You can tell stories on Facebook, of course, but that's not the focus. The focus of Facebook is the profile, a self-generated biographical sketch of the individual. The stories the individual tells never reach an audience wider than the people they've chosen as "friends".
Blogs are much more about ideas than the profile-based, network-of-friends concept that powers Facebook.
Blogs are compelling because they let ordinary people communicate, potentially to millions of people. Blogs are about giving people a voice. "This is what I have to say," says the blogger, "and damnit, it is interesting!"
The challenge of being a good blogger, however, is that to really garner a wide audience, blogging needs to be much more than just a hobby: it needs to be a consistent and frequent effort. And to be truly compelling, a blog has to start delving into analysis and reflection. A good blogger isn't just a talker, she is a researcher and a thinker.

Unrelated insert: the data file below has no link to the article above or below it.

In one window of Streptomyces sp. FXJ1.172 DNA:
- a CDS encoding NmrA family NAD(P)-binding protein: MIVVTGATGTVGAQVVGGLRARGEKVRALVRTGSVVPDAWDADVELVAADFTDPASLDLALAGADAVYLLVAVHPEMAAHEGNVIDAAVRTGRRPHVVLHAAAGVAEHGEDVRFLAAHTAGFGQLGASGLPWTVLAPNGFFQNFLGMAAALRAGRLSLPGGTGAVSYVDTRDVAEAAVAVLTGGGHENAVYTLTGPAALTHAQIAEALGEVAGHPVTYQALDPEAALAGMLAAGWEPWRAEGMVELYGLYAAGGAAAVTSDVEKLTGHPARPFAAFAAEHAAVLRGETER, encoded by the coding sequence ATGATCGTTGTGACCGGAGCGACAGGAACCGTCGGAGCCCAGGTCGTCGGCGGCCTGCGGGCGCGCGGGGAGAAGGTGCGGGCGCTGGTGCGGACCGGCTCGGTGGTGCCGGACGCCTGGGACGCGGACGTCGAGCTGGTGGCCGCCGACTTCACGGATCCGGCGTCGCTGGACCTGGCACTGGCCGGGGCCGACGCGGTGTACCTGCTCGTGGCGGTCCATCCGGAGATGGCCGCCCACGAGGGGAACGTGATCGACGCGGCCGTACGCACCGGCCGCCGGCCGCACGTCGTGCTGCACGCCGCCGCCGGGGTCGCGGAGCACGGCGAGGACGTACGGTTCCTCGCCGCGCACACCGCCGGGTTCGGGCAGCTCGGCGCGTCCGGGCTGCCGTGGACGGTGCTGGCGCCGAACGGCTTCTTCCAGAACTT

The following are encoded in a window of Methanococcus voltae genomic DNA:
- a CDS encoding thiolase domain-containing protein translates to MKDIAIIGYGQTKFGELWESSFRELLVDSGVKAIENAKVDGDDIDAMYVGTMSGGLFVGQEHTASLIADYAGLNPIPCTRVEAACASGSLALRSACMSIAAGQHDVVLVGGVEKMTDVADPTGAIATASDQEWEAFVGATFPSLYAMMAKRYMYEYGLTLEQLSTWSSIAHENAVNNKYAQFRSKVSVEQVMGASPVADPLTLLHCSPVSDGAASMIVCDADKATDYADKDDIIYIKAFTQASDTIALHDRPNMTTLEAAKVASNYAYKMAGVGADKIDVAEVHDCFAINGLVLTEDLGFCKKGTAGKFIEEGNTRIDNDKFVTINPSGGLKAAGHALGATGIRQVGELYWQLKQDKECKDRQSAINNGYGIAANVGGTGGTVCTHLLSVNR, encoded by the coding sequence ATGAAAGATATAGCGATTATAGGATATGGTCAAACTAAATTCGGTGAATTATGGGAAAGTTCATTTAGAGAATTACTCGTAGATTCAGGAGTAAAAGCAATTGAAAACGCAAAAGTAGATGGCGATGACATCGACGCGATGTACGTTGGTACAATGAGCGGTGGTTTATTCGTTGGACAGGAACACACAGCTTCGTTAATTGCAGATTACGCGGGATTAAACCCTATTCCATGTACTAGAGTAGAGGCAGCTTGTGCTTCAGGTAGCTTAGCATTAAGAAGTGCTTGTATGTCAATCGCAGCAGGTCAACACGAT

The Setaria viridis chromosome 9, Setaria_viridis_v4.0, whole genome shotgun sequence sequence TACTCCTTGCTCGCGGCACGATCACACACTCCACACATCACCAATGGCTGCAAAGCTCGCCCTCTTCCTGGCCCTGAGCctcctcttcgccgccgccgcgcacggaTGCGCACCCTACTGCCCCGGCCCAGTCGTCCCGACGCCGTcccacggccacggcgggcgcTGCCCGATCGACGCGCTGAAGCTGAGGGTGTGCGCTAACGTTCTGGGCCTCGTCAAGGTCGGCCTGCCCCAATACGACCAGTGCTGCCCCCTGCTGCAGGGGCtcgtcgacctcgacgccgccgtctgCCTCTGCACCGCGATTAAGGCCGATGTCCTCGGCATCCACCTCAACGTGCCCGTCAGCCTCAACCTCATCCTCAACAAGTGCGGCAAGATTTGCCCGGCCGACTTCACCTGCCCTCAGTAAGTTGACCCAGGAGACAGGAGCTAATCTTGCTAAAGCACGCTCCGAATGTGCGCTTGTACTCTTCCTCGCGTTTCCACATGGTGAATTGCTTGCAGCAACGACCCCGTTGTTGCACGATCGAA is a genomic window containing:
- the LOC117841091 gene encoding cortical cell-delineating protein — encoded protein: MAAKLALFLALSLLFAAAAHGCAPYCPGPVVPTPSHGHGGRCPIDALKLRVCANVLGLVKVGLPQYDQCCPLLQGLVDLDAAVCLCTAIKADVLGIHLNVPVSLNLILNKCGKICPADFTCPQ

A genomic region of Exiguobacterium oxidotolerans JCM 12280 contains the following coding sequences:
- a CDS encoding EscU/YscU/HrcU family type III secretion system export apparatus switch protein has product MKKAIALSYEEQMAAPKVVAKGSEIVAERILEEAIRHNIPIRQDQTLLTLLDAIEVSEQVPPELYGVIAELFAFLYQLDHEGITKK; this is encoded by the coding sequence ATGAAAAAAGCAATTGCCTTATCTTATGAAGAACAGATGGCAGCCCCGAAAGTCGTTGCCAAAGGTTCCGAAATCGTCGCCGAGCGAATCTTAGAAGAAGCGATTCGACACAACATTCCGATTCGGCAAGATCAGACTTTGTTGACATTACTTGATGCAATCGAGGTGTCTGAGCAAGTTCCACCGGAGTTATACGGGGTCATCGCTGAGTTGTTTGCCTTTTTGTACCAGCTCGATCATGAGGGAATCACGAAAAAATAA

What makes blogs compelling - their potential for depth - is also their biggest weakness. Blogging takes work.
This is where Twitter steps in. Twitter's biggest limitation, the 140 character limit on tweets, is its biggest strength. By simultaneously forcing users to be succinct and removing their burden to dwell on issues at length, Twitter makes communicating thoughts incredibly easy.
Of course, this also makes it a fantastic platform for noise, but you can choose who you follow on Twitter, so it's easy to cut all of that out.